Apple is, according to Bloomberg, working on an iPhone that’s one-third smaller than th current model (one half, according to WSJ) that will sell without contract for $200 (or presumably with ridiculous incentives, such as buy one get one free, with a contract). The question is, if this is true, how does it not create fragmentation in iOS land?
The answer is pretty simple. It could be an iPod Touch with a microphone and a cell phone radio. In other words, an iPod Touch that can make phone calls and use WiFi but which does not have a 3G modem. For bonus points it could easily be thinner than an iPhone 4 and smaller without sacrificing screen size (which is how to avoid fragmentation).
Of course Apple could just sell a tiny 3GS (or even a tiny iPhone 4). Especially if the iPhone 5 has some kind of ridiculously compelling advantage over the iPhone 4/3GS (remember that most iPhone 4 users will not upgrade this year) — e.g. twice the CPU and GPU and RAM, all of which is totally plausible.
Post Script: if Apple starts selling unsubsidized $200 iPhones comparable to a 3GS or 4, they can turn the US cell phone market (where almost everyone upgrades every two years and is locked to carriers) into the European market (where everyone upgrades constantly and few are locked to vendors). Assuming they can maintain decent margins, this could be a huge play and get Apple where it always wants to be — selling great products to end users.
P.P.S: the NY Times has debunked these rumors. (But if Apple is planning on releasing said phones just before Christmas then the NY Times could be right without the WSJ and others being entirely wrong.)
My first, second, third, and I think fourth cell phones were Nokias. The first was a behemoth that barely fit in a jacket pocket, could last for maybe six hours on standby but drastically less if you actually made calls with it, and had no features beyond storing contacts (and making phone calls) and potentially allowing a 4800 bps modem to be attached (a factor in choosing it which I never took advantage of). I remember envying my friends’ Ericssons for their minuscule size and superior audio quality, but deciding I had the better deal after trying to make sense of their menus.
It’s a testament to how good Nokia’s original menu system was that it survived so many years and generations of phones essentially unchanged without Nokia going out of business, but you can only sleep at the wheel for so long. (And we don’t know how long yet — a year from now Nokia will still have serious market share and may be shipping Android phones for all we know.)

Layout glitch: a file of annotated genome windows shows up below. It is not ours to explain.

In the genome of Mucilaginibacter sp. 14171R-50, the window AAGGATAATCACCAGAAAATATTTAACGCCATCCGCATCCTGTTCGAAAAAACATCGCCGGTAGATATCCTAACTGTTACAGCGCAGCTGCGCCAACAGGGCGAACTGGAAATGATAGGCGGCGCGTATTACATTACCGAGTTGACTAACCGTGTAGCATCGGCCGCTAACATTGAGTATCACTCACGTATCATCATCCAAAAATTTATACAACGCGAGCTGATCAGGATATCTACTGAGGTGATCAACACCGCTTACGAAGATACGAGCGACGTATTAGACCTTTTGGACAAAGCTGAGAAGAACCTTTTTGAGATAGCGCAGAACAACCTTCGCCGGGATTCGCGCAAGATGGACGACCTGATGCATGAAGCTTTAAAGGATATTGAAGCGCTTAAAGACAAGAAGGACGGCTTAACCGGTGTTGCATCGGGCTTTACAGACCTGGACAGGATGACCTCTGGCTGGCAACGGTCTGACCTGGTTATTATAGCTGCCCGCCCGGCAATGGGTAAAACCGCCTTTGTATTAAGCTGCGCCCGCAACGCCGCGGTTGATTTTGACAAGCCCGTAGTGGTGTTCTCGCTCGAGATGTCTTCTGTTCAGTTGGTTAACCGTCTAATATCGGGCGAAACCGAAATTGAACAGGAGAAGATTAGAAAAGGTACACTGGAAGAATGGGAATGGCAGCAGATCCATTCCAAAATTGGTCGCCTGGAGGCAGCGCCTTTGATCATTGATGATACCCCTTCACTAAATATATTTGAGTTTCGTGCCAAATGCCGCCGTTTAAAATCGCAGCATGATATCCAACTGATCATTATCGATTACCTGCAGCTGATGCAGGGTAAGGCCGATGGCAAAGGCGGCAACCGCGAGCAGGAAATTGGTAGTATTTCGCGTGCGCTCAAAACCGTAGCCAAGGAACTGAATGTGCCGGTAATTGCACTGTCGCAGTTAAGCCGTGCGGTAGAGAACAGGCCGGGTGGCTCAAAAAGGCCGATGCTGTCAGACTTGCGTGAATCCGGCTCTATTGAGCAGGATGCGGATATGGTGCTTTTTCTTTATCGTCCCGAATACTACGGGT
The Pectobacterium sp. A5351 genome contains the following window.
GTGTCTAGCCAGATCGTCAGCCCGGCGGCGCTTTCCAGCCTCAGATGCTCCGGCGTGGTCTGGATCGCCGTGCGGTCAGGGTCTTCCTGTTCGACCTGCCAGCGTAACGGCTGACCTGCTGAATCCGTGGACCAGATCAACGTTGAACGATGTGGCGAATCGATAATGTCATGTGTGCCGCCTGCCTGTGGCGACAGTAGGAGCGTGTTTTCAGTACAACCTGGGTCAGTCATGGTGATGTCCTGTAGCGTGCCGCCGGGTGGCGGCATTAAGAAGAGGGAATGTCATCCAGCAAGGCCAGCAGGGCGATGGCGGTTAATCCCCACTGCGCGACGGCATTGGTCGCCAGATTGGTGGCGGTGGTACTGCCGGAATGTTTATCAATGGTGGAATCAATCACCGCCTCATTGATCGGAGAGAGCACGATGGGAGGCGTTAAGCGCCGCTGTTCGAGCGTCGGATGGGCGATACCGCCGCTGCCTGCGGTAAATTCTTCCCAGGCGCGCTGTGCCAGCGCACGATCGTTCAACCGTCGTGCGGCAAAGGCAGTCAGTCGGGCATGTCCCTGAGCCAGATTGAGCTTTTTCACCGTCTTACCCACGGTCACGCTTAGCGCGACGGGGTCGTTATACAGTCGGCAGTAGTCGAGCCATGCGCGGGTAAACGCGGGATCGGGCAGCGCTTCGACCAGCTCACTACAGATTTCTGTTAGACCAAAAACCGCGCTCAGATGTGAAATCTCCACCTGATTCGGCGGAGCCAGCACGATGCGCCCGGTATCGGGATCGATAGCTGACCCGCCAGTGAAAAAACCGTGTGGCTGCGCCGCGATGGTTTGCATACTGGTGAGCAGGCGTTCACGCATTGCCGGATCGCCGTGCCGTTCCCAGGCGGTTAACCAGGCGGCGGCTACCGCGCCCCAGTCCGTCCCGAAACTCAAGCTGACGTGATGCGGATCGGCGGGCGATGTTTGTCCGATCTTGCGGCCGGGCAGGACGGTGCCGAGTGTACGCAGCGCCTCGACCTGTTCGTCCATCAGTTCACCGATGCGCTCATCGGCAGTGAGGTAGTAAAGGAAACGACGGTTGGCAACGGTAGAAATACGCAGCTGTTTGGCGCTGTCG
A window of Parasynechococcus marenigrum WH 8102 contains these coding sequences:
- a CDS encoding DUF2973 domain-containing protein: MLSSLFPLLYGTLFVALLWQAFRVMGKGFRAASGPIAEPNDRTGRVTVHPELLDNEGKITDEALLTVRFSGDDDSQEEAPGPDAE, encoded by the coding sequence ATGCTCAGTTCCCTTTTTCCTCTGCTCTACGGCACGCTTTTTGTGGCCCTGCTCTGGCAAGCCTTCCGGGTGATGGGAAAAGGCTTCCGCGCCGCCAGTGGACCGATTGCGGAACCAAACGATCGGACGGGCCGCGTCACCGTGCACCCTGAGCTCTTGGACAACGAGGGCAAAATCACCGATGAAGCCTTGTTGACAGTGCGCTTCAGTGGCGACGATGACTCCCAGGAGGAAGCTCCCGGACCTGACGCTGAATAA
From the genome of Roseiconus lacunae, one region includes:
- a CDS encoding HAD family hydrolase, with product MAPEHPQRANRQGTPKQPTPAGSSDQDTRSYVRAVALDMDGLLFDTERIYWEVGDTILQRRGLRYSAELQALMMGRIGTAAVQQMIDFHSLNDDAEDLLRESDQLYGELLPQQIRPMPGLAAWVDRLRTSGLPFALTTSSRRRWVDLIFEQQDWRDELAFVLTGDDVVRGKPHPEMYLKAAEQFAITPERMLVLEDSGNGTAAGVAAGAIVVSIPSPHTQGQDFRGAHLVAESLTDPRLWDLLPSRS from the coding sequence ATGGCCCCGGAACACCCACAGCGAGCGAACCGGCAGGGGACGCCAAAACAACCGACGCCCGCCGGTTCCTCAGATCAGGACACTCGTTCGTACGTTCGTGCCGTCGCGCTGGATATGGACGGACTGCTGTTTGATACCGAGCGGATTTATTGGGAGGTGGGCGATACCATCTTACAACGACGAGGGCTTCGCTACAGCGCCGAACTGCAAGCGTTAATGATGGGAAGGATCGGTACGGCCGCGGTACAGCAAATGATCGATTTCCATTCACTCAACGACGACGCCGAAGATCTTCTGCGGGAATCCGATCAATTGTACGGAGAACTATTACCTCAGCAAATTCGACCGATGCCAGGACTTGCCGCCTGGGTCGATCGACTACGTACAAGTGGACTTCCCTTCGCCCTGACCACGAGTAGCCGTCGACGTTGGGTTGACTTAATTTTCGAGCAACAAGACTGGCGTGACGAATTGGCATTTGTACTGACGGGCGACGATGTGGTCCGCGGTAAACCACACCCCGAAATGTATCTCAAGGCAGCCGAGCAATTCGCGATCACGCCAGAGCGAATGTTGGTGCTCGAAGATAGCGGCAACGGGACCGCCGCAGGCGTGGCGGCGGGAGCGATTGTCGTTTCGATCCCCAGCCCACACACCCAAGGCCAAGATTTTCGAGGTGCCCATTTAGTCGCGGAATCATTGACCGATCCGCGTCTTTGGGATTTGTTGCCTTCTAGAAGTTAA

My last cell phone was a Motorola RAZR*. Nice hardware (although its case was made of pieces whose color and finish didn’t match). It’s a testament to just how incompetent the cell phone handset industry that a product with such an awful menu system could dominate the market for two or three years. My RAZR offered “3G”, apps (written in Java), email, a web browser, and video. It only failed to be a “smart” phone because it lacked a qwerty keyboard. Oh, and all the features sucked. It was a decent phone though.
* The iPhone is, of course, not a phone but a pocket computer with a mediocre phone built in.
I think the NoWin alliance makes sense for Nokia if, and only if, it leaves Nokia free to switch to other options in a reasonable time frame and Nokia is exploring them right now. There’s no question that WP7 at least potentially offers a far superior end-user experience than Android. (Android phones and tablets still aren’t as fluid as lower-powered iOS devices — expecting Google to fix it Real Soon Now is as stupid as expecting Adobe to fix Acrobat. If they could have, they would have.)
In a sense, WP7s “failure” in the market thus far probably plays in favor of Nokia’s decision. If WP8 (say) rocks, it will help differentiate Nokia in ways Android never would or could have even if Nokia could somehow ship Android phones in a timely manner.
(And if getting the latest version of Android running on a new cell phone is so easy, how come the handset makers most invested in Android seem to have so much trouble doing it?)
I’m guessing Nokia had three obvious alternatives — MeeGo, Android, and WP7. (Their best alternative was buying Palm before HP got to it. Oops. Didn’t think we had a problem back then.) The question was, which will get us back in the game fastest with a good enough product? My guess is that Nokia hadn’t even really figured out how to get Android working on some of their existing handsets. (I wouldn’t be surprised if Apple has Android working on iPhone hardware and iOS working on Android hardware.) If Nokia could flip a switch and start shipping Android handsets in three months, say, they’d probably have gone that way.
I’m guessing the equation went like this — if we go Android we need to build or retrain a team to do the transition and in twelve months we’re a second tier Android vendor… Maybe. If everything works perfectly. If we go Microsoft… Oh wow MS just demoed WP7 working on five of our handsets, WTF? They said they’d do all the heavy lifting.
(As an aside, this is exactly how NeXT did an end-run around the stalled Apple-BeOS deal.)
In short, I’m guessing the reason Nokia went with Microsoft is that Microsoft basically offered to do the software part for them (that’s the “billions” Nokia gets from the deal). Nokia can retrain its existing software people or simply fire them, doesn’t matter, they’re not on the critical path. The key thing Microsoft offered that Android did not is Google’s classic failing and Microsoft’s classic strength — tech support.
Google offered a product, Microsoft offered a solution.